In my recent meetings and chats, face-to-face and online, I've considered and discussed the gap between mining/exploration companies, government mining institutions and environmental agencies, NGO's, investors, and the public. This gap exists between the parties that have the mineral and human resources, the parties that have the statutory powers to regulate and oversee operations, and society (the people of today and tomorrow), who should share in the benefits of mining. It hampers full cooperation between these parties, and is largely the result of a lack of trust, in my view.
Government institutions believe that companies are only in business to benefit themselves, and only pay lip service to environmental and social regulations, etc. Mining companies often have a jaundiced view of government institutions, especially in developing countries. NGO's appear to share both these views, and are seemingly more often in the business of selling bad news, than in trying to help solve any problems. And the public probably associates with all the abovementioned distrusts.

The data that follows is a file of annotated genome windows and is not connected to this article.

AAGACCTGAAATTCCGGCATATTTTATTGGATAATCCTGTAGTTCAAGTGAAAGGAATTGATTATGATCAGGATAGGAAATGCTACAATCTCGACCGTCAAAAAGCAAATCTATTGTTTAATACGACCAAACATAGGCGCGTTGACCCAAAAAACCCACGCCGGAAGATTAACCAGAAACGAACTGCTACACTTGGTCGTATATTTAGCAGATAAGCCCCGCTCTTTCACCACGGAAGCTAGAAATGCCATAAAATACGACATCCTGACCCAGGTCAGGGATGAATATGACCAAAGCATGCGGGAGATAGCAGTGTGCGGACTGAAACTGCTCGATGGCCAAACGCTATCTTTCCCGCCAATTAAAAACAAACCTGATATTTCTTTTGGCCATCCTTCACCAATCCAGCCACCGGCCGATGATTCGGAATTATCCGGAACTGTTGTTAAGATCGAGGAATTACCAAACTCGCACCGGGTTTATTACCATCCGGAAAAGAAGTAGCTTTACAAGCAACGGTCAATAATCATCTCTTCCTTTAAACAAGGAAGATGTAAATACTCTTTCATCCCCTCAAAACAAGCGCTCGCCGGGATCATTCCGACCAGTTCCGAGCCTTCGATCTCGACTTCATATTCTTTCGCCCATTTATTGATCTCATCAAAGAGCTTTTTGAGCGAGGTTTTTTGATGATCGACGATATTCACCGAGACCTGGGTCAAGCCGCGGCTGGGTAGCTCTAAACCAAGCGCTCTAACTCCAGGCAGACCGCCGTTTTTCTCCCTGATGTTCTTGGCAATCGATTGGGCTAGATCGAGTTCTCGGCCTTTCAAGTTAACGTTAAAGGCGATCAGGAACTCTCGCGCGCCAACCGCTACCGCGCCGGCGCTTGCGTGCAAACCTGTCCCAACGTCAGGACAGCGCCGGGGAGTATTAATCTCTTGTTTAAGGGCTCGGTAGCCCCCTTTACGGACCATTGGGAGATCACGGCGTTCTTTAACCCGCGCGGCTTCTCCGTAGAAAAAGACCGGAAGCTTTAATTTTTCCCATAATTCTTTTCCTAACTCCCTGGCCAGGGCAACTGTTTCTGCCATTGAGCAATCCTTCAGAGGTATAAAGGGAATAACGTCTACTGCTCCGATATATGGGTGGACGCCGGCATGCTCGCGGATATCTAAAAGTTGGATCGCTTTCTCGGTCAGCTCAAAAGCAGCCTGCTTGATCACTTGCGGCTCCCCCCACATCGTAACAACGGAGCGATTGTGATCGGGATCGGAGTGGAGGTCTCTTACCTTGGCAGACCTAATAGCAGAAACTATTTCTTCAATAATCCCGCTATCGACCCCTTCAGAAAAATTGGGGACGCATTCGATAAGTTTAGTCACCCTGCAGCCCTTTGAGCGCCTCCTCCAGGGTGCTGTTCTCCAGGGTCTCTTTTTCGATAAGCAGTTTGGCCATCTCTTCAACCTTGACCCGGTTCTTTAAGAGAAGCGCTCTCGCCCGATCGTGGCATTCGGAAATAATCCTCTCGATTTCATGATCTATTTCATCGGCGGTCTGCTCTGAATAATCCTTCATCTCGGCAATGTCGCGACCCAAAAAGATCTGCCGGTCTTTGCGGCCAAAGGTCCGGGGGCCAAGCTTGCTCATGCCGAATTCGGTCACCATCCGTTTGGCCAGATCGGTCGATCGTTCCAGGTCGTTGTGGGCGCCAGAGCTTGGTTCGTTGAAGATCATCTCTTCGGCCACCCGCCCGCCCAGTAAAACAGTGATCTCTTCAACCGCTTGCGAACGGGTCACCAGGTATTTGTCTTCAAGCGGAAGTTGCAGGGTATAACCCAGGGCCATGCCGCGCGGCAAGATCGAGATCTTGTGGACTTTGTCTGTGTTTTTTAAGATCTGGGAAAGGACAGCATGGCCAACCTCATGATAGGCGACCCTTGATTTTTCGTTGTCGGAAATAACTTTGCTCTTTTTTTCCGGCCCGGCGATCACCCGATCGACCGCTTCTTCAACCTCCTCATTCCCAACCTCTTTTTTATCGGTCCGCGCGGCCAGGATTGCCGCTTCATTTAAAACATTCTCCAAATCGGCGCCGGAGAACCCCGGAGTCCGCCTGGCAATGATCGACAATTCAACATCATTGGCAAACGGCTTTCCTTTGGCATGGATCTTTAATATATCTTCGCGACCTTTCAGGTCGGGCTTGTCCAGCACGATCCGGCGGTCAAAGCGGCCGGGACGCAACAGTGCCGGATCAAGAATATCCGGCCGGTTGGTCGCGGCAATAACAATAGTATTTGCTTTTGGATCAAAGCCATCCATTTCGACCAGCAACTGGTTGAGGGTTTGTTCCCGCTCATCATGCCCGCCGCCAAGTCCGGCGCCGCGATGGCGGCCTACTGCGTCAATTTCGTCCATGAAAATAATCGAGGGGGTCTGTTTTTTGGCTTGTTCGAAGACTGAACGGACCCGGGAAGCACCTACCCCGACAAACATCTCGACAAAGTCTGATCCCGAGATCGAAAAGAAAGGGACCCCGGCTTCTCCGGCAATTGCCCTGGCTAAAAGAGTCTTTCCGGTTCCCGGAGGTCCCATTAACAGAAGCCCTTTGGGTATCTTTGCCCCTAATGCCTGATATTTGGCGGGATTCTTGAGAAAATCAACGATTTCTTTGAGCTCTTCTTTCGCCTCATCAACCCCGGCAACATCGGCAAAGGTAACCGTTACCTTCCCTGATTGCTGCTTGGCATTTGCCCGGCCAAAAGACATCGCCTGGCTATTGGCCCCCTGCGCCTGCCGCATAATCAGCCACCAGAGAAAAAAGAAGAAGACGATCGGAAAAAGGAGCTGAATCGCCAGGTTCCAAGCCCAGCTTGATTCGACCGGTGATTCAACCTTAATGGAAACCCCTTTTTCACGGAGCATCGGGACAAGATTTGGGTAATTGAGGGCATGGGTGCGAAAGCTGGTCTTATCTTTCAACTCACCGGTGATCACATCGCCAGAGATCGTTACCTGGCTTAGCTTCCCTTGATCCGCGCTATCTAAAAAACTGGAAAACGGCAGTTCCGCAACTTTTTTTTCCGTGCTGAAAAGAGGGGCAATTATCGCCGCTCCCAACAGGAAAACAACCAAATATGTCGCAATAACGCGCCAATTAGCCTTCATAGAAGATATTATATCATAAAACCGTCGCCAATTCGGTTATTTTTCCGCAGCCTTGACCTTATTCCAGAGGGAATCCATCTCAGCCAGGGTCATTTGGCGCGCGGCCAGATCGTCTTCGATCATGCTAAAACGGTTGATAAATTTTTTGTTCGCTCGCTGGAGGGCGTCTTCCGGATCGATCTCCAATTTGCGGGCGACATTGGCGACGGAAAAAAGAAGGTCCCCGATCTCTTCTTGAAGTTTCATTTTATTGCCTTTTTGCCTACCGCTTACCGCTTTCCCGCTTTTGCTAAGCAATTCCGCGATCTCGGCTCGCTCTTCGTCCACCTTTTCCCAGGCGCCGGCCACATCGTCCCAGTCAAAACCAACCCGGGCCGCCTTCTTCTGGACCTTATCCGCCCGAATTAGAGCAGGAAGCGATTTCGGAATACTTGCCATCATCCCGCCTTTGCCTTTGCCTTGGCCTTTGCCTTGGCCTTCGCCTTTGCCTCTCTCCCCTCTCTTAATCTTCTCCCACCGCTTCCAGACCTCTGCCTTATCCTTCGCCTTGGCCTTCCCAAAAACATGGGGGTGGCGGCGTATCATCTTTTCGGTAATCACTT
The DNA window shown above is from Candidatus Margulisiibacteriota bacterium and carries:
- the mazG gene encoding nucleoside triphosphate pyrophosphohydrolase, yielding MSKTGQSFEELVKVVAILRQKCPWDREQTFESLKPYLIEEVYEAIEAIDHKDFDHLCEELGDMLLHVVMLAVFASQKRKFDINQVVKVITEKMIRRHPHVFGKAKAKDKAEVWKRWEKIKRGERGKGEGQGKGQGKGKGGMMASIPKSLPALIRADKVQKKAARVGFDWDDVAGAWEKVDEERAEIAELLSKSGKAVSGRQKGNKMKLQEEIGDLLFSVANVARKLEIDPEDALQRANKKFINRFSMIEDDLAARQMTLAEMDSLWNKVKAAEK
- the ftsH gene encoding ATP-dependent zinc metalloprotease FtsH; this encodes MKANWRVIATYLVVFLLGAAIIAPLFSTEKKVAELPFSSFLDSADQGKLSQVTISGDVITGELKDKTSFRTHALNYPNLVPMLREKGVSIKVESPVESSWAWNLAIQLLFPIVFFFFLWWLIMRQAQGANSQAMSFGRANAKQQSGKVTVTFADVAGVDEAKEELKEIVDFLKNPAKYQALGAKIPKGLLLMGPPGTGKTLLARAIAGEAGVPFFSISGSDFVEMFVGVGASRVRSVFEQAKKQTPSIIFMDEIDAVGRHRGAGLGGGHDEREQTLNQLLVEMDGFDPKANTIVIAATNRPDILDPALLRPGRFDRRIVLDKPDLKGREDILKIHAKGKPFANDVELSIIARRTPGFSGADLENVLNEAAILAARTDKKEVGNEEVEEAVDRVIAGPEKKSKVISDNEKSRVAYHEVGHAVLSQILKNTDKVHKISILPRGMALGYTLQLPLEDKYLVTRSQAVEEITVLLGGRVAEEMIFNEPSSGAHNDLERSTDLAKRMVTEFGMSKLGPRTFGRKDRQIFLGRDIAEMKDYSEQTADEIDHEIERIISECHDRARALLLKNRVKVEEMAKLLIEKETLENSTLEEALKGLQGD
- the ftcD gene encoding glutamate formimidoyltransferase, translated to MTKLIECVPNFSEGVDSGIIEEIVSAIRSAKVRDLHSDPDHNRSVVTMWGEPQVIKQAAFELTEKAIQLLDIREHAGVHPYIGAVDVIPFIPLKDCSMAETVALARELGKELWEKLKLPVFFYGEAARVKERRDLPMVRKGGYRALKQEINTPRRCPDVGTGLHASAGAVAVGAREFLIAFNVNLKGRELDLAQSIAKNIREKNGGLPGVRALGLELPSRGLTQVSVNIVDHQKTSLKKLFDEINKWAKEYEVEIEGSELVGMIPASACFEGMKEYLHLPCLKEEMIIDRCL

So... how do we start bridging this "Trust Gap"? Surely the solution must involve industry associations (Chambers of Mines, bodies like the ICMM, etc.) and also independent consultants and consulting companies? These are already active in the industry, but frequently aligned with either the mining companies as contractors, or with the government institutions in donor-funded projects. I believe we need to find a way to play a more pivotal, neutral role.